The next tour to go ashore was the ‘Pulpit Rock Hike’, a new tour on offer for our passengers this season and one of the most strenuous excursions that we offer. The tour started with a 20 minute walk to Fiskepiren, from where a ferry took our passengers on a 35 minute crossing to Tau. Thirty minutes on a public bus allowed our passengers to enjoy beautiful landscapes before arriving at Preikestolhytta, where the hike started. In order to reach the Pulpit Rock there is a two hour hike, through a variety of different landscapes including mountains, forest and marsh. The last 600 yards is perhaps the most difficult, walking along a narrow path with steep cliffs on one side and the Lysefjord far below on the other - and although hard work, the scenery and sights that can be enjoyed are simply stunning and one of our passengers who had been lucky enough to take part in the hike described the sights to me as a ‘once in a lifetime experience’. Having arrived at the summit of Pulpit Rock our guests were able to enjoy the breathtaking scenery and their packed lunches whilst sat on the cliffs edge, with their feet dangling over the Lysefjord, over 1500 ft below. Having taken some time to relax and refuel themselves they then did the whole thing again but in reverse in order to return to the ship - those passengers will sleep well tonight, of that I am in absolutely no doubt.
The final tour to leave us in the morning was the visit to the ‘Flor & Fjaere Gardens’. ‘Flor and Fjaere’ is a unique botanical garden located on the small fjord island of Sor Hidle and bursting with exotic flora, palm trees, lemon groves and a variety of plants that you would not expect to find as far north as we are. After a scenic boat ride to reach the island our passengers had the chance to explore the gardens at their own pace and there were members of the gardening staff on hand to answer any questions that our passengers may have had as well as tea and coffee, served in a pavilion that provided stunning sea views.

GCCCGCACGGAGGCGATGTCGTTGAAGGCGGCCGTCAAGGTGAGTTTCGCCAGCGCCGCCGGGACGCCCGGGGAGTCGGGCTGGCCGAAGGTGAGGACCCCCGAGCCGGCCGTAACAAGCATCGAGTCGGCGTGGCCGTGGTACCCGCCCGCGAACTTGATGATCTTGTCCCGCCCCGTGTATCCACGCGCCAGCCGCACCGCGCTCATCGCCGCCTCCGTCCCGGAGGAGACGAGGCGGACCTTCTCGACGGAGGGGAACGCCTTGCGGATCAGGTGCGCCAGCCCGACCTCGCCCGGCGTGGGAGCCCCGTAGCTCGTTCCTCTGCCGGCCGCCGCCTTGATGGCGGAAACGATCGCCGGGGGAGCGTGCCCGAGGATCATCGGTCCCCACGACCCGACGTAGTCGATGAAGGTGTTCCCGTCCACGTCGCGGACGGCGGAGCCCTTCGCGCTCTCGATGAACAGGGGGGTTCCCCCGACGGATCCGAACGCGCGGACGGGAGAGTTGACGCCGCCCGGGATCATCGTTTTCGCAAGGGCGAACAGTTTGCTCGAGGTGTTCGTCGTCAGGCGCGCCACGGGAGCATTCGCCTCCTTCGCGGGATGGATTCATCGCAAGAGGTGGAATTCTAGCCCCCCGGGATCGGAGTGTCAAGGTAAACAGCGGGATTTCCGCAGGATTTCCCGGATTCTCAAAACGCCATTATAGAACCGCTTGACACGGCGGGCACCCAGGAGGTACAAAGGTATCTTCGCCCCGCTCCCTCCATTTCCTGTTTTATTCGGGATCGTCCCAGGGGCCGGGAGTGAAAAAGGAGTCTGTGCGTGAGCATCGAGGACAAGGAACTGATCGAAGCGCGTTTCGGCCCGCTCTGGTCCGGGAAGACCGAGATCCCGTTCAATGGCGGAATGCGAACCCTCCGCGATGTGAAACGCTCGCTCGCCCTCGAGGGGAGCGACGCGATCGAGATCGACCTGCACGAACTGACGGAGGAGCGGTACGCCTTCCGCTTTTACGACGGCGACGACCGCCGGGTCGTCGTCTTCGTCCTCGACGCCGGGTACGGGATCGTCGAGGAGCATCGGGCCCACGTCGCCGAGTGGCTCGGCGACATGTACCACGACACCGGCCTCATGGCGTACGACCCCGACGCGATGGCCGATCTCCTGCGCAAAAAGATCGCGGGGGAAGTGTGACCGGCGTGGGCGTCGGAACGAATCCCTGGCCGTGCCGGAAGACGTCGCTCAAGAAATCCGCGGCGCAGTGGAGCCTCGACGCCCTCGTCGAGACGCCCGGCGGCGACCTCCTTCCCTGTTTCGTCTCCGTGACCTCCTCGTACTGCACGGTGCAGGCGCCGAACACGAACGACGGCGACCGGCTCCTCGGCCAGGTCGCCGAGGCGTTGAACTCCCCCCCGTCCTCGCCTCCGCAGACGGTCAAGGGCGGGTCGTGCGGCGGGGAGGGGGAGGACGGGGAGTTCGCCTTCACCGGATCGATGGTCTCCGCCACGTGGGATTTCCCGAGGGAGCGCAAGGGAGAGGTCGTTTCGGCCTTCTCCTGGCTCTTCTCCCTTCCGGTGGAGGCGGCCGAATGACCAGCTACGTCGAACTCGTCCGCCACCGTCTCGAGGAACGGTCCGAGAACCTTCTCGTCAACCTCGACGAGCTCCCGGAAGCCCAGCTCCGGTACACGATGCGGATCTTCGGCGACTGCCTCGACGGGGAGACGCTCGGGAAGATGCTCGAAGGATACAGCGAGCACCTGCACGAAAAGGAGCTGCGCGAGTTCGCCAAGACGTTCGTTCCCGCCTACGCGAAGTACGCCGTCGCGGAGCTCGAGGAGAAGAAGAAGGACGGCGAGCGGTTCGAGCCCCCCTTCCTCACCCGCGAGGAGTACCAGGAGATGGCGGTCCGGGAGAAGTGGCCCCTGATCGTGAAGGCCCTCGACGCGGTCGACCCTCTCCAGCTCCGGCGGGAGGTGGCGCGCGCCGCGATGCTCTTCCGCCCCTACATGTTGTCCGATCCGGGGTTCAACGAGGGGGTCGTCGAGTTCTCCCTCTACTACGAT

With a full day in port there was also the opportunity for our passengers to enjoy an afternoon tour and it was an ‘Introduction to Stavanger’, a very popular tour indeed with over a quarter of the ship taking the opportunity to learn more about this wonderful town, and thankfully by the time the afternoon had rolled around some of the clouds had lifted and there was even some occasional glimpses of a bit of sunshine. This panoramic excursion first began by crossing the bridge to the small islands where nearly all the houses are built from wood. From here our passengers were able to enjoy wonderful views of the fjord and town. There was the chance to take photos and admire the Stavanger Cathedral, Ledaal Manor – the King’s residence when he is in town – and Eiganes Cemetery, home to the graves of 45 British war casualties of the Allied-Norwegian campaign in 1940. From here our passengers made their way to Hafrsfjord and Sola for a chance to see the little church that dates back to 1150. After refreshments our guests made their way back to the Saga Pearl II passing the Petroleum Museum building and Old Stavanger, northern Europe’s best preserved wooden village dating from the 16th and 17th centuries.
Once all of our passengers were back onboard they were able to look forward to an evening of entertainment. The night started with a ‘Newcomers Party’, a chance for us to welcome our first time Saga cruisers into the family. As I mentioned we had 347 new passengers sailing with us and this goes to show the way in which the company is expanding and breaking down the barriers of what many consider a cruise for the over 50’s to be like. Following the party our passengers enjoyed another culinary experience in the dining rooms before Charlotte of the Cruise Staff posed the questions during the team trivia challenge in the Shackleton’s Bar. From here it was onto the Discovery Lounge where international comedian and all round funny man Gerry Graham provided the laughs. Once the show was over some passengers chose to enjoy the sounds of our resident piano entertainer Guy Stoker in Shackleton’s Bar while others chose to enjoy the light evening on the open decks with a nightcap.